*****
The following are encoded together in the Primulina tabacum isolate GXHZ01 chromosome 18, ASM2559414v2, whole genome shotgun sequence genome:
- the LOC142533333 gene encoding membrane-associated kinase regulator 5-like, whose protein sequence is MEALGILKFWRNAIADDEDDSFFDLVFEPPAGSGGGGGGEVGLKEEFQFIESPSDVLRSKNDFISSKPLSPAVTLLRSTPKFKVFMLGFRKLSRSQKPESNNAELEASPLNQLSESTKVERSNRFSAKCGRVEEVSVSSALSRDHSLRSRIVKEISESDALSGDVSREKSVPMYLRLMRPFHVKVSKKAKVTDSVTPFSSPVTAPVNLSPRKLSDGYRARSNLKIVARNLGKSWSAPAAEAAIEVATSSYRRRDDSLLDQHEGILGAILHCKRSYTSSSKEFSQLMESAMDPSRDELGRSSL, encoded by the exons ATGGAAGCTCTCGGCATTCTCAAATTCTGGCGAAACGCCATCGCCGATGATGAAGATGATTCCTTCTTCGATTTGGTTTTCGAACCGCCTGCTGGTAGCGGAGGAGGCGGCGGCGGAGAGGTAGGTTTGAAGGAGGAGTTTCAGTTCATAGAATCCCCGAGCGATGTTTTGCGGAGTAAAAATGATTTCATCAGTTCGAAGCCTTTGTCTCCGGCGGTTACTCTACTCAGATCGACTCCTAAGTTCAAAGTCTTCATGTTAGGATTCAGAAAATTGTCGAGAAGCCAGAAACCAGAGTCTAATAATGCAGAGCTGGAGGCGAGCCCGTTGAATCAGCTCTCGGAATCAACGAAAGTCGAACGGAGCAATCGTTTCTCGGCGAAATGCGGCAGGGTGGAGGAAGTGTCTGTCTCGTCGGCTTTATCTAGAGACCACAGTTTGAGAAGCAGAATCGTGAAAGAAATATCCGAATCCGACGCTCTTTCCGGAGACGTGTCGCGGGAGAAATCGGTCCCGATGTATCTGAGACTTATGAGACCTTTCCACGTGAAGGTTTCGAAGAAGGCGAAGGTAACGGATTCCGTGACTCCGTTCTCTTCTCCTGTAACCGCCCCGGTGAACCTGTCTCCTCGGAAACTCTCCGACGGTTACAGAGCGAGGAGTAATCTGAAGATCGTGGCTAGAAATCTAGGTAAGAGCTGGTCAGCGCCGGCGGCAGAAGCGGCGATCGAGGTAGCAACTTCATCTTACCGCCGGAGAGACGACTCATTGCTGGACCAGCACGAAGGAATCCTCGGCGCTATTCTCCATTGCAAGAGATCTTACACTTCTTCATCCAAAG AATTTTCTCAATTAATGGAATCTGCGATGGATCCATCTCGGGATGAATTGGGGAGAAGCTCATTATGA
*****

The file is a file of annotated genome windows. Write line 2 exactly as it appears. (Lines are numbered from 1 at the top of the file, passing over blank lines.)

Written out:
- the LOC142533333 gene encoding membrane-associated kinase regulator 5-like, whose protein sequence is MEALGILKFWRNAIADDEDDSFFDLVFEPPAGSGGGGGGEVGLKEEFQFIESPSDVLRSKNDFISSKPLSPAVTLLRSTPKFKVFMLGFRKLSRSQKPESNNAELEASPLNQLSESTKVERSNRFSAKCGRVEEVSVSSALSRDHSLRSRIVKEISESDALSGDVSREKSVPMYLRLMRPFHVKVSKKAKVTDSVTPFSSPVTAPVNLSPRKLSDGYRARSNLKIVARNLGKSWSAPAAEAAIEVATSSYRRRDDSLLDQHEGILGAILHCKRSYTSSSKEFSQLMESAMDPSRDELGRSSL, encoded by the exons ATGGAAGCTCTCGGCATTCTCAAATTCTGGCGAAACGCCATCGCCGATGATGAAGATGATTCCTTCTTCGATTTGGTTTTCGAACCGCCTGCTGGTAGCGGAGGAGGCGGCGGCGGAGAGGTAGGTTTGAAGGAGGAGTTTCAGTTCATAGAATCCCCGAGCGATGTTTTGCGGAGTAAAAATGATTTCATCAGTTCGAAGCCTTTGTCTCCGGCGGTTACTCTACTCAGATCGACTCCTAAGTTCAAAGTCTTCATGTTAGGATTCAGAAAATTGTCGAGAAGCCAGAAACCAGAGTCTAATAATGCAGAGCTGGAGGCGAGCCCGTTGAATCAGCTCTCGGAATCAACGAAAGTCGAACGGAGCAATCGTTTCTCGGCGAAATGCGGCAGGGTGGAGGAAGTGTCTGTCTCGTCGGCTTTATCTAGAGACCACAGTTTGAGAAGCAGAATCGTGAAAGAAATATCCGAATCCGACGCTCTTTCCGGAGACGTGTCGCGGGAGAAATCGGTCCCGATGTATCTGAGACTTATGAGACCTTTCCACGTGAAGGTTTCGAAGAAGGCGAAGGTAACGGATTCCGTGACTCCGTTCTCTTCTCCTGTAACCGCCCCGGTGAACCTGTCTCCTCGGAAACTCTCCGACGGTTACAGAGCGAGGAGTAATCTGAAGATCGTGGCTAGAAATCTAGGTAAGAGCTGGTCAGCGCCGGCGGCAGAAGCGGCGATCGAGGTAGCAACTTCATCTTACCGCCGGAGAGACGACTCATTGCTGGACCAGCACGAAGGAATCCTCGGCGCTATTCTCCATTGCAAGAGATCTTACACTTCTTCATCCAAAG AATTTTCTCAATTAATGGAATCTGCGATGGATCCATCTCGGGATGAATTGGGGAGAAGCTCATTATGA